An individual may generally deduct payments made to a spouse during the taxable year to the extent those payments are alimony includable in the spouse's gross income. See sec. 215(a) and (b). Any payment which the terms of the divorce decree fix as a sum payable for the support of children is not alimony. See sec. 71(c)(1). If any payment is less than the amount specified in the divorce decree, to the extent the payment does not exceed the amount required to be paid for child support, such amount shall be considered support. See sec. 71(c)(3). Pursuant to the divorce decree, petitioner was required to pay Ms. Holdman $8,000 by the end of 2002 with respect to his children's uninsured medical expenses and Ms. Holdman's share of his retirement pay (i.e., $2,687 relating to his children's uninsured medical expenses and $5,313 relating to Ms. Holdman's share of his retirement pay). Petitioner started making payments in 2002. In that year, petitioner made lump-sum payments to Ms. Holdman totaling $6,074 (i.e., $1,926 less than the amount required pursuant to the divorce decree). Accordingly, $2,687 of the $6,074 paid by petitioner in 2002 is, pursuant to section 71(c)(3), child support and cannot be deducted as alimony. See Blyth v. Commissioner , 21 T.C. 275 (1953). We must determine whether the remaining $3,397 is alimony.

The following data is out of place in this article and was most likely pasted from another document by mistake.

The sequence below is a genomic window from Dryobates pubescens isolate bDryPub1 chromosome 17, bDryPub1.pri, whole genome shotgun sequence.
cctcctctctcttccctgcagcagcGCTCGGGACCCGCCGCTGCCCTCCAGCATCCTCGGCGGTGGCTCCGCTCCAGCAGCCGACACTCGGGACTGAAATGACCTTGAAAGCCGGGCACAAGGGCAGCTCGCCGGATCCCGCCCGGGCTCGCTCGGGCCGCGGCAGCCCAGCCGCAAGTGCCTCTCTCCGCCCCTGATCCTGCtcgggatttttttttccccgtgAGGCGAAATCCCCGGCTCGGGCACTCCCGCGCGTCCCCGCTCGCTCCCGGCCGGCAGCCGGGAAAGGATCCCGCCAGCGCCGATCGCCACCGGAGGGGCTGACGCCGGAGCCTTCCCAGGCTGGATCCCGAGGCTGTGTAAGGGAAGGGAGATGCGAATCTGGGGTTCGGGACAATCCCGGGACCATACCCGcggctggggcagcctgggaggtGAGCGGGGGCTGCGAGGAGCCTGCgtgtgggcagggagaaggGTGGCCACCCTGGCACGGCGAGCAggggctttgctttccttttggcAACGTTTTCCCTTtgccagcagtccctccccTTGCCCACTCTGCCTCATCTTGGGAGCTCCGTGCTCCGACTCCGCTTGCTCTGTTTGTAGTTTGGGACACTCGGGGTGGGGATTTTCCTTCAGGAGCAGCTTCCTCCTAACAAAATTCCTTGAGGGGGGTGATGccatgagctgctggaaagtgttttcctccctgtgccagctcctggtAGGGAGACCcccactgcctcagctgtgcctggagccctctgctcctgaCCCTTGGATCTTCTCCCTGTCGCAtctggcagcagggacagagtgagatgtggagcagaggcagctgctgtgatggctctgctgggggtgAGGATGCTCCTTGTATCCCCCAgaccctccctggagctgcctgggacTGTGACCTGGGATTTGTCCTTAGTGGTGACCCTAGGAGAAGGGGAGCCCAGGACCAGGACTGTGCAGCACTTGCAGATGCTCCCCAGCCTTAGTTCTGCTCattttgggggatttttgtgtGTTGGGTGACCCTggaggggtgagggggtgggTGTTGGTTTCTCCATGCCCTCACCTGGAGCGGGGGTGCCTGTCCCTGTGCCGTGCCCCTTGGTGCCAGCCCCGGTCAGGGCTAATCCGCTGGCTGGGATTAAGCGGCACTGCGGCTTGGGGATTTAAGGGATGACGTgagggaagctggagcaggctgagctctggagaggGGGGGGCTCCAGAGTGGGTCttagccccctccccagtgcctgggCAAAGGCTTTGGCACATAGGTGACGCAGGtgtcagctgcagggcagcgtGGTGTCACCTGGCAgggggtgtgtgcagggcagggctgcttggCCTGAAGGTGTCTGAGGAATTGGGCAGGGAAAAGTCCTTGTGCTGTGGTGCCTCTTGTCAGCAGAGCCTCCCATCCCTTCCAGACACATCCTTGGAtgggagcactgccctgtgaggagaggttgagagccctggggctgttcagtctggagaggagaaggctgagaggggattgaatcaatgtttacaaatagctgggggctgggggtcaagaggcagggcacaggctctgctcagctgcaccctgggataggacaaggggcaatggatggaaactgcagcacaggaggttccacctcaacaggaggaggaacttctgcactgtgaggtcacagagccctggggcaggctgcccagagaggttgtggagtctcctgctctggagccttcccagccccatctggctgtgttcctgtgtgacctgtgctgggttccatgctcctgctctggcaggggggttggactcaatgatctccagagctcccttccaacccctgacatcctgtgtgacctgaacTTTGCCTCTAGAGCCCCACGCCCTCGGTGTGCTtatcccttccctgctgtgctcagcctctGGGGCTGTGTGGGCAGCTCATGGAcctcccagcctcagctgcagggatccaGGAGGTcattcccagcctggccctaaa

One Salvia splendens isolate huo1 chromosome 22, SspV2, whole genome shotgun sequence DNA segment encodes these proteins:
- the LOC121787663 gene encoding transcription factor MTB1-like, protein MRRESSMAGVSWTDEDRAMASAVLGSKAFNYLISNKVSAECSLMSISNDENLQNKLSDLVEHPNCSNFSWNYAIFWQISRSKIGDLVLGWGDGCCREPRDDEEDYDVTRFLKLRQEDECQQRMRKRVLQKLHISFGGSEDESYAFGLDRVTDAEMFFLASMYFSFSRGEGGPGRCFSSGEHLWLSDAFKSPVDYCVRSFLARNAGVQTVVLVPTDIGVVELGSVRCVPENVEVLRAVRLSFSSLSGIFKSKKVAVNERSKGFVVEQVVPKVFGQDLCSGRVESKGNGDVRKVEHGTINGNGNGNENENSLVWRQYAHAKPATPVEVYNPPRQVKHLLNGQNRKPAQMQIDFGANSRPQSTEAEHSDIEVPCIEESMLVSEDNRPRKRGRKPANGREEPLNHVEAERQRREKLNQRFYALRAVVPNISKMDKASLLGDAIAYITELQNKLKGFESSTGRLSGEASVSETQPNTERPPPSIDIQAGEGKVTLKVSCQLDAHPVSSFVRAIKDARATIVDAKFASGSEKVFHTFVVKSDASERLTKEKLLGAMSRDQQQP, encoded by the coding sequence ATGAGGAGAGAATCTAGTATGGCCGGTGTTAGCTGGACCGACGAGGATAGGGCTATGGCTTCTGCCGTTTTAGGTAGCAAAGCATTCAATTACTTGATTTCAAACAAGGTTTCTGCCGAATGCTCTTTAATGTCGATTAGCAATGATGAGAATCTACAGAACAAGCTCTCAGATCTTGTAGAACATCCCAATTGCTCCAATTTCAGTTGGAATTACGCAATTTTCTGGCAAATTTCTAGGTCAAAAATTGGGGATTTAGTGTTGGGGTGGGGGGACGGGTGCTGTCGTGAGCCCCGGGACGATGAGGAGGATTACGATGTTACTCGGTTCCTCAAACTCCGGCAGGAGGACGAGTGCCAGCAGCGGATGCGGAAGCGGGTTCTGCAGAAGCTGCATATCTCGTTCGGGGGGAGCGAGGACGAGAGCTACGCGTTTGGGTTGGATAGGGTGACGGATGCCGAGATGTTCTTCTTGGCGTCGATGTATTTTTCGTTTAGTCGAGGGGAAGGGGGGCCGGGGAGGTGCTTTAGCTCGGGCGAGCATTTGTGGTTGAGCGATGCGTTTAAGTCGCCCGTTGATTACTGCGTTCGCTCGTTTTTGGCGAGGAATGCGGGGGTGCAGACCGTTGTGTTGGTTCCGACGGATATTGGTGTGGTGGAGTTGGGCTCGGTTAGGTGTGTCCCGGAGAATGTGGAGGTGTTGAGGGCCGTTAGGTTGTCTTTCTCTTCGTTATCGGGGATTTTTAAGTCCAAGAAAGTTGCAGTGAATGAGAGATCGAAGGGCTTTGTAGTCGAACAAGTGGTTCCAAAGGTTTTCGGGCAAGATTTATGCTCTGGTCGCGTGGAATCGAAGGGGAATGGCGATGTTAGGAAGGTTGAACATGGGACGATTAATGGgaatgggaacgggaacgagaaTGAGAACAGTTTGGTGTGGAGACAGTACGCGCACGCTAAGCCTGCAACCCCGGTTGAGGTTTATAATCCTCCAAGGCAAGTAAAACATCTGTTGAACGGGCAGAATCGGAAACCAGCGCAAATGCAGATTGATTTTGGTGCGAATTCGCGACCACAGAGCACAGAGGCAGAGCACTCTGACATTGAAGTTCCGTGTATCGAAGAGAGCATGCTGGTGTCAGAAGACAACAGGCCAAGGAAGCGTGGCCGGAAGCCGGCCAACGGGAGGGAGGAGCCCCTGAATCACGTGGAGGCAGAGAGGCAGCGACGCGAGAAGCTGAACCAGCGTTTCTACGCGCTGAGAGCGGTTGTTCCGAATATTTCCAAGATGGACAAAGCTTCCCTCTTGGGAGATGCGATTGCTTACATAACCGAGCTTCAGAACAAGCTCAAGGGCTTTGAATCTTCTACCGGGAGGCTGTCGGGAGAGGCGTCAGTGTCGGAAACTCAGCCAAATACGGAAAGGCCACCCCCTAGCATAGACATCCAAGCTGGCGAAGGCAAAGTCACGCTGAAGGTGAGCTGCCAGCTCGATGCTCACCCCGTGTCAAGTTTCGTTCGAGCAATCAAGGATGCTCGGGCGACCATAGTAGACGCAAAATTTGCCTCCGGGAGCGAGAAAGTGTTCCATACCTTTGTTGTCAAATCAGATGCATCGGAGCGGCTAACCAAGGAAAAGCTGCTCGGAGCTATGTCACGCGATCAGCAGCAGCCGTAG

Respondent contends that the retirement payments are part of a property settlement and do not qualify as alimony. An individual may generally deduct payments made to a spouse during the taxable year to the extent that those payments are alimony includable in the spouse's gross income. See sec. 215(a) and (b). Section 71(a) requires amounts received as alimony to be included in gross income.
In order to qualify as alimony, payments must meet the requirements of section 71(b)(1)(A) through (D). Ms. Holdman received the retirement payments pursuant to a divorce decree. Thus, such payments meet the requirements of section 71(b)(1)(A). In addition, petitioner and Ms. Holdman resided in separate households at the time the payments were made. Thus, such payments also meet the requirements of section 71(b)(1)(C). Respondent contends that the retirement payments do not, however, meet the requirements of section 71(b)(1)(B) and (D).